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news releases

December 22, 2016

Contact: Lawrence Hajna (609) 984-1795
Bob Considine (609) 292-2994
Caryn Shinske (609) 984-1795



(16/P126) TRENTON – Residents of Newark and surrounding areas are breathing cleaner air as a result of new pollution-control equipment that has been installed at the Covanta Essex Resource Recovery Facility in Newark under an equipment-modernization plan reached between the facility and the Christie Administration, Department of Environmental Protection Commissioner Bob Martin announced today.

Baghouse 2 The waste-to-energy plant recently completed installation of its third and final baghouse, structures equipped with fabric filters that capture dust, particles and other pollutants, much like a household vacuum cleaner but on a massive scale.

The construction of the three baghouses was the key piece of a voluntary agreement Covanta and the Port Authority of New York and New Jersey reached with the Department of Environmental Protection to modernize pollution controls at the 26-year-old facility. Covanta Energy operates the plant under a long-term lease with the Port Authority, which owns the facility. The upgrade of pollution controls stemmed from requests by Newark residents.

“The Christie Administration is committed to improving the state’s air quality, especially in our urban areas,” Commissioner Martin said. “I commend Covanta and the Port Authority of New York and New Jersey for stepping up to the plate and working cooperatively with us to modernize this facility’s equipment to improve air quality in our largest city and the surrounding region. Ultimately, this project was about improving quality of life and the health of our residents.”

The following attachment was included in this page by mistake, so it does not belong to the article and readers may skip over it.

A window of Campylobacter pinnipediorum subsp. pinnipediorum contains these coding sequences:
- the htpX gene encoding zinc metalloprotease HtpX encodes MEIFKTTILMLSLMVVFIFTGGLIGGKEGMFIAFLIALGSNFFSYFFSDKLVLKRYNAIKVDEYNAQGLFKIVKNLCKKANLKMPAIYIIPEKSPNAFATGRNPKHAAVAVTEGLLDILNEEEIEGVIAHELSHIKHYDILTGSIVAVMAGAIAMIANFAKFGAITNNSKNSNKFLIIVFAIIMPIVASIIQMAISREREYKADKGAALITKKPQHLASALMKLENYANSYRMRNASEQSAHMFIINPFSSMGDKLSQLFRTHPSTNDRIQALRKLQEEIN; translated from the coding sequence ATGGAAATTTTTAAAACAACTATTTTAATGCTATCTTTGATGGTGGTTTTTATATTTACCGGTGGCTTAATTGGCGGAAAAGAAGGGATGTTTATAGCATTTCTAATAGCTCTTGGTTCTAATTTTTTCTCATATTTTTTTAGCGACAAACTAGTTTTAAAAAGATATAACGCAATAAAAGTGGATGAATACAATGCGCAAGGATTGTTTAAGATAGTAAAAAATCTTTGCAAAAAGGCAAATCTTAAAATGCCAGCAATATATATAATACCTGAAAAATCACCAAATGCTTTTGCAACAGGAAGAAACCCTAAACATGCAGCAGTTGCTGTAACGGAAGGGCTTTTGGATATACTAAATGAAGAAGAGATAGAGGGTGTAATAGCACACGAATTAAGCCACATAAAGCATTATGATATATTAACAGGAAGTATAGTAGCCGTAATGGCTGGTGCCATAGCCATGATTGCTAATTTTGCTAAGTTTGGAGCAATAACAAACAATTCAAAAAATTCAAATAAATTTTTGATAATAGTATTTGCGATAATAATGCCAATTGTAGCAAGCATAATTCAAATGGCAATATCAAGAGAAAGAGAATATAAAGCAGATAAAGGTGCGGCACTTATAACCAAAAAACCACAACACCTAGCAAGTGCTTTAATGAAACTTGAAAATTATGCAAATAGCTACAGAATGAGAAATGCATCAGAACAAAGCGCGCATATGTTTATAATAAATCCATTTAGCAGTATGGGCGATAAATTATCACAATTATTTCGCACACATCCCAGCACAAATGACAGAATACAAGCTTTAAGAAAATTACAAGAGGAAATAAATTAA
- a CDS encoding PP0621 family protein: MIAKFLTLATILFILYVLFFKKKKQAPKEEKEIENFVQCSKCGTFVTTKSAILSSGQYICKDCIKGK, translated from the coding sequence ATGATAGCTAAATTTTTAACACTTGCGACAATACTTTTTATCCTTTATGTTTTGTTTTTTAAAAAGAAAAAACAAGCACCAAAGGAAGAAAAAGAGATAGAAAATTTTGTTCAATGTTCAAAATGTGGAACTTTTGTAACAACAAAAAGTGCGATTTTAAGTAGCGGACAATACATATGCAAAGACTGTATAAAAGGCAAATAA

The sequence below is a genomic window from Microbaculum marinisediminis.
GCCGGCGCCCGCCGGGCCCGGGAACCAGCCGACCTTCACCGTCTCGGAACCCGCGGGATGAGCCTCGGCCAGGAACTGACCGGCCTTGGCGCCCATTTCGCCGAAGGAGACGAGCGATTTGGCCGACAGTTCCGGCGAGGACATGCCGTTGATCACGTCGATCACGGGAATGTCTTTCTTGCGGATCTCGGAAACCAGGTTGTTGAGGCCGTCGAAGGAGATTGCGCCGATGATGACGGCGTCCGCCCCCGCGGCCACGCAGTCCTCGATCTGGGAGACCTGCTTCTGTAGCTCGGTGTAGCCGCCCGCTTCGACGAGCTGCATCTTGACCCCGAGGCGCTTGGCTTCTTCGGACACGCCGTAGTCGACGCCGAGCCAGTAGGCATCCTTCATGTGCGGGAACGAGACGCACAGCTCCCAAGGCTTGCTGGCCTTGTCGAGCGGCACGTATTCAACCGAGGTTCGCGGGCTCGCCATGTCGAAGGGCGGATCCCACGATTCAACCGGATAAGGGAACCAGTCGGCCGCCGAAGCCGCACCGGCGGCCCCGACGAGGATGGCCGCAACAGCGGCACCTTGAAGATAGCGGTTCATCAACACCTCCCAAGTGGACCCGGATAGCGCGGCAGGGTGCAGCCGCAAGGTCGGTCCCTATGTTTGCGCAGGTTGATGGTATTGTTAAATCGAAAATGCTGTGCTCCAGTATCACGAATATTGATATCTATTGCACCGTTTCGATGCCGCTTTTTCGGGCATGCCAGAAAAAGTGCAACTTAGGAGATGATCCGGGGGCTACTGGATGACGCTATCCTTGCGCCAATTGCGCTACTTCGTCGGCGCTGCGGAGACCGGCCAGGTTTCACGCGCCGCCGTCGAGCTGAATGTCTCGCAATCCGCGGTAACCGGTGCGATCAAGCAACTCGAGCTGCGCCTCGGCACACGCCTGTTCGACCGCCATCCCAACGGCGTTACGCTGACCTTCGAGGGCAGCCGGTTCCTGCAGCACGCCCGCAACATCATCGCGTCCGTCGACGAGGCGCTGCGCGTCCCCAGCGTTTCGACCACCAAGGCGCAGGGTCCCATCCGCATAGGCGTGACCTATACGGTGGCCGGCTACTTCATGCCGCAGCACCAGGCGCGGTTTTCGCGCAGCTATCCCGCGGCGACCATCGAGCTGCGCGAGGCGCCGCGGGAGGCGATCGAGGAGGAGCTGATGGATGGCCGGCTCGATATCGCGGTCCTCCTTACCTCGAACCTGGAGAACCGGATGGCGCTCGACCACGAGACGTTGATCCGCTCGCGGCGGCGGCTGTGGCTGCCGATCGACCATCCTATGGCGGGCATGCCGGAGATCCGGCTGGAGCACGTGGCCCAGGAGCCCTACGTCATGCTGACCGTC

The resource recovery facility, which creates energy by burning municipal solid waste, recently completed installation of its third state-of-the-art baghouses, one for each of the facility’s three combustion units.

A baghouse is a massive box-like structure equipped with huge fabric filters that collect dust and particles before combustion byproducts are emitted from the stack. The baghouses replace less efficient electrostatic precipitators and are part of a 2012 agreement addressing emissions from the facility, which serves the refuse disposal needs of 22 municipalities in Essex County and the surrounding region.

Under this agreement, the company has invested $90 million in emission-control improvements. The DEP issued permits for construction of the baghouses on Oct. 27, 2013. The facility was never out of compliance under its permits allowing use of electrostatic precipitators, but moved forward with the improvements to more closely align with Governor Christie’s clean air goals.

The Port Authority in 2012 approved a 20-year lease extension with Covanta that will extend through 2032 as well as a 20-year contract to accept solid waste from the New York Department of Sanitation. A portion of the revenues from this contract funded the air-pollution control upgrades.

The construction of the baghouses was scheduled in phases with an expeditious timetable calling for completion and operation of all three baghouses by the end of this year.  Stack tests have demonstrated significant reductions of particulates, metals and other pollutants.

The waste-to-energy facility generates approximately 500,000 megawatt-hours per year of electricity from municipal solid waste, while also recycling about 15,000 tons of ferrous metal.

Other air quality improvements resulting from the contract between the Port Authority and New York City have included construction of a compressed natural gas alternative-fuel station to serve trucks using the facility.



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Last Updated: December 22, 2016